Here, we are specifying that:
The 1<sup>st</sup> partition should go into the â€˜1999' file group
The 2<sup>nd </sup>partition should go into the â€˜2000' file group
The 3<sup>rd</sup> partition should go into the â€˜2001' file group
The 4<sup>th</sup> partition should go into the â€˜2002' file group
Apply partitioning on the table
At this point, we have defined the necessary partitioning criteria. So all we need to do now is to partition the table.
In order to do this, follow these steps:
Drop the existing clustered index from the table that is most likely created due to the primary key creation on the table. The clustered index can be dropped by using the
DROP INDEX statement. Assuming that PK_Orders is the primary key of the table, use the following command to drop the Primary Key, which will eventually drop the clustered index from the table:
ALTER TABLE Orders DROP CONSTRAINT
Recreate the clustered index on the partition scheme. The index can be created on a partitioned scheme as follows:
CREATE UNIQUE CLUSTERED INDEX PK_Orders ON Orders(OrderDate) ON
Assuming that the OrderDate column values are unique in the table, the table will be partitioned based on the partition scheme specified (
OrderDatePScheme), which internally uses the partition function to partition the table into 4 smaller parts in 4 different file groups.
There are quite a few very well-written articles on the web on Table partitioning. I can mention a few here:
Step 11 (The bonus step): Better-manage DBMS objects, Use TSQL templates
We all know that in order to better manage DBMS objects (Stored Procedures, Views, Triggers, Functions, etc.), it's important to follow a consistent structure while creating these. But, for many reasons (time constraints mainly), most of the time, we fail to maintain a consistent structure while developing these DBMS objects. So when code is debugged later for any performance related issue or a reported bug, it becomes a nightmare for any person to understand the code and find the possible causes.
To help you in this regard, I have developed some TSQL templates that you can use to develop DBMS objects using a consistent structure, within a short amount of time.
I've also imagined that there will be a person reviewing DBMS objects and routines created by the team. The review process helps in identifying issues that generally are missed by developers (say, best practices) due to work pressure or other issues, and the templates have a "REVIEW" section where the reviewer can put review information along with comments.
I've attached some sample templates of various DBMS objects in SQL Server. These are:
- Template_StoredProcedure.txt: Template for developing Stored Procedures
- Template_View.txt: Template for developing Views
- Template_Trigger.txt: Template for developing Triggers
- Template_ScalarFunction.txt: Template for developing Scalar functions
- Template_TableValuedFunction.txt: Template for developing Table valued functions
How to create templates
At first, you need to create templates in your SQL Server Management Studio. To do this, you need to download the attached templates and follow the steps given below. I've used Template_StoredProcedure.txt for creating the Stored Procedure template. You can follow the same procedure to create the other templates.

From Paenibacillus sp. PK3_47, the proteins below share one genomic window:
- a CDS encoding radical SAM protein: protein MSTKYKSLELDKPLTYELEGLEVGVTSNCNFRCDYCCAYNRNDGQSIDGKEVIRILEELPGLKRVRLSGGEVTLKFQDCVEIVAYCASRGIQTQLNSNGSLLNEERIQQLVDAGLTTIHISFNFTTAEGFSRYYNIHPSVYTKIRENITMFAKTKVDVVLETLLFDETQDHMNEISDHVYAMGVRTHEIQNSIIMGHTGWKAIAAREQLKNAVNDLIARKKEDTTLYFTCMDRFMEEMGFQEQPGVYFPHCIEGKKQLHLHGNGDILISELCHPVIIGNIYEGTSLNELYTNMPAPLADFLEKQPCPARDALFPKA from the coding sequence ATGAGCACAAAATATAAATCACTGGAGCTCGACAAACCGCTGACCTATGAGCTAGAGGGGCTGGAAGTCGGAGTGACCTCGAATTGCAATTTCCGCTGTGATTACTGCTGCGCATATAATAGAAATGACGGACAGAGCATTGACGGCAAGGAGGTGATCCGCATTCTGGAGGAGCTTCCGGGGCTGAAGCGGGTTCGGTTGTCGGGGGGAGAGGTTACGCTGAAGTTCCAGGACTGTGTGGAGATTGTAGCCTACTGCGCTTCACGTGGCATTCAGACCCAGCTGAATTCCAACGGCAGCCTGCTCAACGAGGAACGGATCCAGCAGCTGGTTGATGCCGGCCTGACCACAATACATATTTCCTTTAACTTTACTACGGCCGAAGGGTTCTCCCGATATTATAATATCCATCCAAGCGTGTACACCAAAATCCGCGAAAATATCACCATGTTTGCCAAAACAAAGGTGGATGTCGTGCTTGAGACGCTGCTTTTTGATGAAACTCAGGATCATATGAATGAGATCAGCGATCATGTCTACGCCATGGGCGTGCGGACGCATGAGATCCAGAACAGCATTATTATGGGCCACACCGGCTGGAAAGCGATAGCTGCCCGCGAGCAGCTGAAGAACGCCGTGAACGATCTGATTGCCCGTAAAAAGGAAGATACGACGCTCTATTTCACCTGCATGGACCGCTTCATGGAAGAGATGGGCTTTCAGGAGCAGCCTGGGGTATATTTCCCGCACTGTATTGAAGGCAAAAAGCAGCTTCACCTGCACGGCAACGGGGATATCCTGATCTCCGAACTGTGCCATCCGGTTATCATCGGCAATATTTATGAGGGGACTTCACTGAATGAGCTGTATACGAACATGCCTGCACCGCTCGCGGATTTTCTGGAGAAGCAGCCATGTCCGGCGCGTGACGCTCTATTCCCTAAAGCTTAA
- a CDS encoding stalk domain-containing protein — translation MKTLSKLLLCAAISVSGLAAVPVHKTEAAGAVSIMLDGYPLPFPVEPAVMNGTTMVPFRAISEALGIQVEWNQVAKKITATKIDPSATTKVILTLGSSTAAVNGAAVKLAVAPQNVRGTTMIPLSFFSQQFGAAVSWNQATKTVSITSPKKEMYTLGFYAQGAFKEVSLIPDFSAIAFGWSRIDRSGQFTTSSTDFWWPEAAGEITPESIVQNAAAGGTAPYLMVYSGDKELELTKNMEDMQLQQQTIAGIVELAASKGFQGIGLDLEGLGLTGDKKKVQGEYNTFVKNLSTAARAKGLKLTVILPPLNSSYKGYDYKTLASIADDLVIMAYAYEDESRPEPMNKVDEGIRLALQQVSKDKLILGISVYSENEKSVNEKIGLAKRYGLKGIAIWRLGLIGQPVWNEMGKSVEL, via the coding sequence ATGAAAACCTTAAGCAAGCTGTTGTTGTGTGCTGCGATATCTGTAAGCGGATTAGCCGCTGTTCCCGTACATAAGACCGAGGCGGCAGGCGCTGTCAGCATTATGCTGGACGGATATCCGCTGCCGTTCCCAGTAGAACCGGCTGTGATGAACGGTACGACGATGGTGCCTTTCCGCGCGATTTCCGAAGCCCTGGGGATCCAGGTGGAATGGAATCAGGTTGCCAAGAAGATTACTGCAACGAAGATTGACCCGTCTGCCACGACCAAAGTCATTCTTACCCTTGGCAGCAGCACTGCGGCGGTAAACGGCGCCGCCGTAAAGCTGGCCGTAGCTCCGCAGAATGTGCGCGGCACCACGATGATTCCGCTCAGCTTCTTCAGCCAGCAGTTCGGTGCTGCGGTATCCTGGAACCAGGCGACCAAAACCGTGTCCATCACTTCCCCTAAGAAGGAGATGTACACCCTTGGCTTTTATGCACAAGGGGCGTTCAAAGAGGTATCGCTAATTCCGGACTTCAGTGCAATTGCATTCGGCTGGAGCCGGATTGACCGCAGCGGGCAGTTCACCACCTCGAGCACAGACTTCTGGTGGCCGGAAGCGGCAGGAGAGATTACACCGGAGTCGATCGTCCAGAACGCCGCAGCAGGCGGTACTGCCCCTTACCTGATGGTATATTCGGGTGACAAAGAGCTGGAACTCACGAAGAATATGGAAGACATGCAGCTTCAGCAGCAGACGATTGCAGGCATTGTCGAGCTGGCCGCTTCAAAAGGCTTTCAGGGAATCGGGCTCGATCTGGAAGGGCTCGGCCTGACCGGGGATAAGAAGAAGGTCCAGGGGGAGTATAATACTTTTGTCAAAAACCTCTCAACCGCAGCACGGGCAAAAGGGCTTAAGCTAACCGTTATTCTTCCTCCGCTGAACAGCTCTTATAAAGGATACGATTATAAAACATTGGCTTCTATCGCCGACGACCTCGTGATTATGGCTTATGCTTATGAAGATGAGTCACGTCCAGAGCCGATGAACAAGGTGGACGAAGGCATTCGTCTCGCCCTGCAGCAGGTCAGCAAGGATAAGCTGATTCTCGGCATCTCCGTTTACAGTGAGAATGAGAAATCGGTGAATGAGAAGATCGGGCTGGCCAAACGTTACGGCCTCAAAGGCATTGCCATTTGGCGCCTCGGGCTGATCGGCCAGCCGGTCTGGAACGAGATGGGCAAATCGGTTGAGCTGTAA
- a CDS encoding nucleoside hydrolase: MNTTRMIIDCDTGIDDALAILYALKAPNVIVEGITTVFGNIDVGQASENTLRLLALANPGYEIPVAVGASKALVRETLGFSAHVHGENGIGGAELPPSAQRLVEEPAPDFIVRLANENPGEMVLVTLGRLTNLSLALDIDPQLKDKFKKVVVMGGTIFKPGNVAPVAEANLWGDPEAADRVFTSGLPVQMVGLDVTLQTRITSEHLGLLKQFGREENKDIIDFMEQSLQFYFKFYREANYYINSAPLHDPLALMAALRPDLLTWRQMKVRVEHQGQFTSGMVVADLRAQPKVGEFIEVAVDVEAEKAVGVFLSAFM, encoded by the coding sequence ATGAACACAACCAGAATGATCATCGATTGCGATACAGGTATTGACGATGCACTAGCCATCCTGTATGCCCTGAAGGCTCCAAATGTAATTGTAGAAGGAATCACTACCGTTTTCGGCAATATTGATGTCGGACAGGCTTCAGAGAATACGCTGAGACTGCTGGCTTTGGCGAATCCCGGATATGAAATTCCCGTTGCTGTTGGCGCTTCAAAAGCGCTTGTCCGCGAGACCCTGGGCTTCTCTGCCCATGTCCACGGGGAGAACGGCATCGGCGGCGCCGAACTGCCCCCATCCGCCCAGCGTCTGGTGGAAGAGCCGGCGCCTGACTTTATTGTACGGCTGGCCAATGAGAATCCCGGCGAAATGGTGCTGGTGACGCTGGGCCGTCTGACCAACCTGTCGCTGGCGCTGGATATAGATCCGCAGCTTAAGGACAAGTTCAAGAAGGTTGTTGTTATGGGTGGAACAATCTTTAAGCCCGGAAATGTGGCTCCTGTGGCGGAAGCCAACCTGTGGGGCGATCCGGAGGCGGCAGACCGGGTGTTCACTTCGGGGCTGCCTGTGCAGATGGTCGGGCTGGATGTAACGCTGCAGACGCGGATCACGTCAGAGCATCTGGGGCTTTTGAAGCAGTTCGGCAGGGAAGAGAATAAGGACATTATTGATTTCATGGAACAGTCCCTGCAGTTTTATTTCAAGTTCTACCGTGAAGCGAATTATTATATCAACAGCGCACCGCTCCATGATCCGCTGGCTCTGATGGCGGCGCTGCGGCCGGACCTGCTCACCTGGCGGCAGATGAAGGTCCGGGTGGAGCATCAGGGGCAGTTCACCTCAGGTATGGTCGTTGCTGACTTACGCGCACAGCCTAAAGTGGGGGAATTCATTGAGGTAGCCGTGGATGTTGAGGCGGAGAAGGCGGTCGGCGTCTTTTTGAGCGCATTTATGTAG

- Open SQL Server Management Studio and go to View->Template Explorer.
- Go to Template Explorer, "Stored Procedure" node, and expand it:
- Rename the newly created blank template as follows:
- Right click on the newly created template and open it in Edit mode, as follows:
- SQL Server Management Studio will ask for credentials. Provide valid credentials, and press "Connect" to access the database instance and to edit the template.
- Open the attached Template_StoredProcedure.txt in an editor, copy all the contents, and paste onto the template that is being edited in Management Studio:
- Save the template by pressing the Save button in Management Studio:
How to use the templates
Well, after creating all the templates in SQL Server Management Studio, it's time to use them. I am showing how to use the Stored Procedure template here, but the procedure is the same for all the other templates
- In Template Explorer, double click on the newly created Stored Procedure template:
- SQL Server Management Studio will ask for valid credentials to use the template. Provide valid credentials and press "Connect".
- After connecting successfully, the template will be opened in the editor for filling up the variables with appropriate values:
- Specify the values for the template by clicking the following icon. Alternatively, you can press Ctrl+Shift+M to do the same.
- Specify the parameter values and press "OK".
- The template will be filled up with the provided values.
- Select the target database where you would like to execute the Stored Procedure creation script, and press the Execute icon:
- If everything is OK, the Stored procedure should be created successfully.
You can follow the above steps to create other DBMS objects (Functions, Views, Triggers, etc.).
I can promise that you can now create DBMS objects using templates in an easier manner, within a quick amount of time.
Optimization is a mindset rather than an automatic occurrence. In order to optimize your database performance, first, you have to believe that optimization is possible. Then you need to give your best effort and apply knowledge and best practices to optimize. The most important part is, you have to try to prevent any possible performance issues that may take place later by applying your knowledge before or along with your development activity, rather than trying to recover after the problem occurs. One little extra hour spent during development time to ensure good practices may save you hundreds of long hours in the long run!
"Work smarter, not harder"